Communication Guidelines

The CAG is not affiliated with the SOA or the SIPF, but agrees with the above Communication Guidelines of SIPF and has restated them here.

“The Society of Actuaries (SOA) Social Insurance and Public Finance (SIPF) Section plays an important role within the SOA and the actuarial profession. Members of the SIPF Section who are members of the actuarial profession are guided by a code of conduct that stresses the profession’s responsibility to the public and to uphold the reputation of the actuarial profession. This responsibility also guides those SIPF Section members who are not actuaries.  Such responsibility requires objectivity in the analysis of Social Insurance and Public Finance programs, and in communications regarding such programs. Because of this responsibility and the political environment in which many SIPF programs operate, any analysis of, or communication about, SIPF programs must be focused on facts and the principles of actuarial science.

Guidelines for SIPF Section Analysis of, and Communications about, Social Insurance and Public Finance programs:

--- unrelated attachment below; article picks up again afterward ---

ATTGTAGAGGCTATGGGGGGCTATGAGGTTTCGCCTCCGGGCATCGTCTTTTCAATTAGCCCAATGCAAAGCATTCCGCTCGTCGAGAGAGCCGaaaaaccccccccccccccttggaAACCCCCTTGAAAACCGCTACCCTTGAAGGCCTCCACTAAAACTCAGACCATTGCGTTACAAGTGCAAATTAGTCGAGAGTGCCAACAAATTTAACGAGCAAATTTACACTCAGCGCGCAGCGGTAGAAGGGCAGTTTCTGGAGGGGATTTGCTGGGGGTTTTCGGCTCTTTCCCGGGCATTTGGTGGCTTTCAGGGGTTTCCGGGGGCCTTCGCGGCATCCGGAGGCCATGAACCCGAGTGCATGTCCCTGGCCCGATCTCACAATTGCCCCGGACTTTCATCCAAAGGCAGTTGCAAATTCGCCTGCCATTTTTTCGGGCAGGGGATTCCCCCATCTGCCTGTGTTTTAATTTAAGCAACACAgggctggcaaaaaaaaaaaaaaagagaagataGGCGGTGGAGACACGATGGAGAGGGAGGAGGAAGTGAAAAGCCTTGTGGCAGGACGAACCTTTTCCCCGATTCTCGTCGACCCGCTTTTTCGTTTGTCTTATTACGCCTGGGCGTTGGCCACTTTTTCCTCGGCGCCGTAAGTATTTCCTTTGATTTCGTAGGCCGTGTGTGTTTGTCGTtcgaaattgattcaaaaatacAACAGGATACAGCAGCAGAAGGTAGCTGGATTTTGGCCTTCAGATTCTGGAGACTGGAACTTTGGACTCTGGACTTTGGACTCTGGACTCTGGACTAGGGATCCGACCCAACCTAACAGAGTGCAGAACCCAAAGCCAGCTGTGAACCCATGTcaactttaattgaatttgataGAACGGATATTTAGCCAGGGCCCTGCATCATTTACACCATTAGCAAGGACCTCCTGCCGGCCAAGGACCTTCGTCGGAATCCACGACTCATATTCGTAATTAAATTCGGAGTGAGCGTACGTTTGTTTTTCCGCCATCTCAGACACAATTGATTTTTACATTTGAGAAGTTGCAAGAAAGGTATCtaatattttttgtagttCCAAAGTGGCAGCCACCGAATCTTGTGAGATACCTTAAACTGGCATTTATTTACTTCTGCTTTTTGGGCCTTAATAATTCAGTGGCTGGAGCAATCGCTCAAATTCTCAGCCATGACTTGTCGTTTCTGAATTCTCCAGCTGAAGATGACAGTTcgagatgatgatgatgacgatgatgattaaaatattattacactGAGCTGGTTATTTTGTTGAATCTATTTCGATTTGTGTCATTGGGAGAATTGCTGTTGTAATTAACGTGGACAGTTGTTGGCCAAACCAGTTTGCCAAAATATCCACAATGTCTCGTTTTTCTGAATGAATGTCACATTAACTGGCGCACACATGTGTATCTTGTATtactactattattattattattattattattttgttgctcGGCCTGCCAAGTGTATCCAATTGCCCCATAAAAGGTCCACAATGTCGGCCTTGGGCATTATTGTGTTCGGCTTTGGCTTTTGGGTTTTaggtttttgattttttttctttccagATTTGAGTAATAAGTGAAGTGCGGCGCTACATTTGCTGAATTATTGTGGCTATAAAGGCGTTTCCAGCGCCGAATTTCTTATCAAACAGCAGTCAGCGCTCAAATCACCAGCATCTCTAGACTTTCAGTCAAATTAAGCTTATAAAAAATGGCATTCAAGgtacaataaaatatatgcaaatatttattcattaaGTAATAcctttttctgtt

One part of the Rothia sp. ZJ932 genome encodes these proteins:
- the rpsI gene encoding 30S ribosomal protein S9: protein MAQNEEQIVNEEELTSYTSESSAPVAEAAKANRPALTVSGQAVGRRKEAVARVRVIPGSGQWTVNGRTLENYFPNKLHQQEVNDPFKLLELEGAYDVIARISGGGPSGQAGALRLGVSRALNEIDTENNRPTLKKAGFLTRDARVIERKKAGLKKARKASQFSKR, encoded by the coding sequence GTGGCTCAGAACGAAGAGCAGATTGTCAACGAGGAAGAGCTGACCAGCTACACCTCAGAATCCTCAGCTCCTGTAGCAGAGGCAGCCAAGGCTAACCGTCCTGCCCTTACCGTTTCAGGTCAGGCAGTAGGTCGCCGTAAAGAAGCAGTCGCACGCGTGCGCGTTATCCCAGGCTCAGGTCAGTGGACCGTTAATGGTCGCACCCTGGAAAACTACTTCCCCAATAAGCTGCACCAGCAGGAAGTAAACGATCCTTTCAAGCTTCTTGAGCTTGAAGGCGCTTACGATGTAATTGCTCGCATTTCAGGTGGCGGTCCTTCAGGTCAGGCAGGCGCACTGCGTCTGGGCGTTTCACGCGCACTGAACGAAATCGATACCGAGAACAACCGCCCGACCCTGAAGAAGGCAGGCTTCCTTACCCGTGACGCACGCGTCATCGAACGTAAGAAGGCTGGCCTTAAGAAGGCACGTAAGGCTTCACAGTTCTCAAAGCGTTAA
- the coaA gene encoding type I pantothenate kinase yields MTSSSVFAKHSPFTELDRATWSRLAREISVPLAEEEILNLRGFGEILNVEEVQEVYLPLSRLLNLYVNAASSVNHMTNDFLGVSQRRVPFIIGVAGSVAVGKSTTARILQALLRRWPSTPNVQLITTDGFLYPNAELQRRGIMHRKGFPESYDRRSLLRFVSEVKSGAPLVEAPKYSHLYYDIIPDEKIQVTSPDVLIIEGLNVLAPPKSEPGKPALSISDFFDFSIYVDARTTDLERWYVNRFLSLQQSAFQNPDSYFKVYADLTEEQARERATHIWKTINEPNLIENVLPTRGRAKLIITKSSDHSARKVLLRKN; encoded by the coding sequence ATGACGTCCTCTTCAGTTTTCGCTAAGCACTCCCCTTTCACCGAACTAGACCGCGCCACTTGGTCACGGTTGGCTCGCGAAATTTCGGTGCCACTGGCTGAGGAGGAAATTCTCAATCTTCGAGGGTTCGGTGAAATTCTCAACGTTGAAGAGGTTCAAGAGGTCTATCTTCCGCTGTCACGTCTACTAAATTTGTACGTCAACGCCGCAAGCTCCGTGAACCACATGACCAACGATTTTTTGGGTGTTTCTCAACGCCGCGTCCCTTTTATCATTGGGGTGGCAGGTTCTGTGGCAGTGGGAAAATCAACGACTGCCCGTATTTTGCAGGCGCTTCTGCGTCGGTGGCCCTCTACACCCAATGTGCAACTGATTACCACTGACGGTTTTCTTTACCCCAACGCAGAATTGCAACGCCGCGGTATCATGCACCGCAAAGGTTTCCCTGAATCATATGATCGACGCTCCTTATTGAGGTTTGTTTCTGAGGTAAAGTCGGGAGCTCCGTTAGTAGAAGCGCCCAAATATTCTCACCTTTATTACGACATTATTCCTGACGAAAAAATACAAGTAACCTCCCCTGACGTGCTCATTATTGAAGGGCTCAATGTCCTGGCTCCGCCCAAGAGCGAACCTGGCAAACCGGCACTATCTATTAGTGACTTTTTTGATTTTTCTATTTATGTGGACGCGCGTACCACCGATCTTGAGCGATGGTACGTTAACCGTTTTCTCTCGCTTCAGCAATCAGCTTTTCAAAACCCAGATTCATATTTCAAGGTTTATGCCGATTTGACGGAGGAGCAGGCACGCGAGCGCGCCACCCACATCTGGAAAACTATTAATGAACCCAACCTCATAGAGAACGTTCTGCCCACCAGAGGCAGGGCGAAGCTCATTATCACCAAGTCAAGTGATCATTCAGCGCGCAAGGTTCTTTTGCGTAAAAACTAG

1  Fact-based using appropriate actuarial principles.

  2  The underlying assumptions and basis for those assumptions are clearly stated.

  3  When it is difficult or impossible to completely separate the financial aspects from the political aspects of a Social Insurance or Public Finance program, the difficulty is documented in an unbiased way.

  4  Personal opinions and beliefs are clearly identified as is the manner in which they are reflected in the underlying assumptions.

  5  SIPF Section work in progress is not distributed beyond the SIPF Section group that produced the work without proper authorization, by the working group.

These guidelines will be reviewed and updated periodically by SIPF.  They are  intended to provide guidance in communicating about SIPF activities and are not intended to in any way inhibit actuaries from addressing controversial issues requiring actuarial involvement.”


To help provide key stakeholders a full, accurate, and easily understood analysis of the financial realities of the nation’s social insurance and public employee benefit programs.


To assure that these systems are designed and managed with the financial discipline and transparency they require, but which they are not getting because of political pressures and the tendency of elected and other representatives to look for support rather than illumination.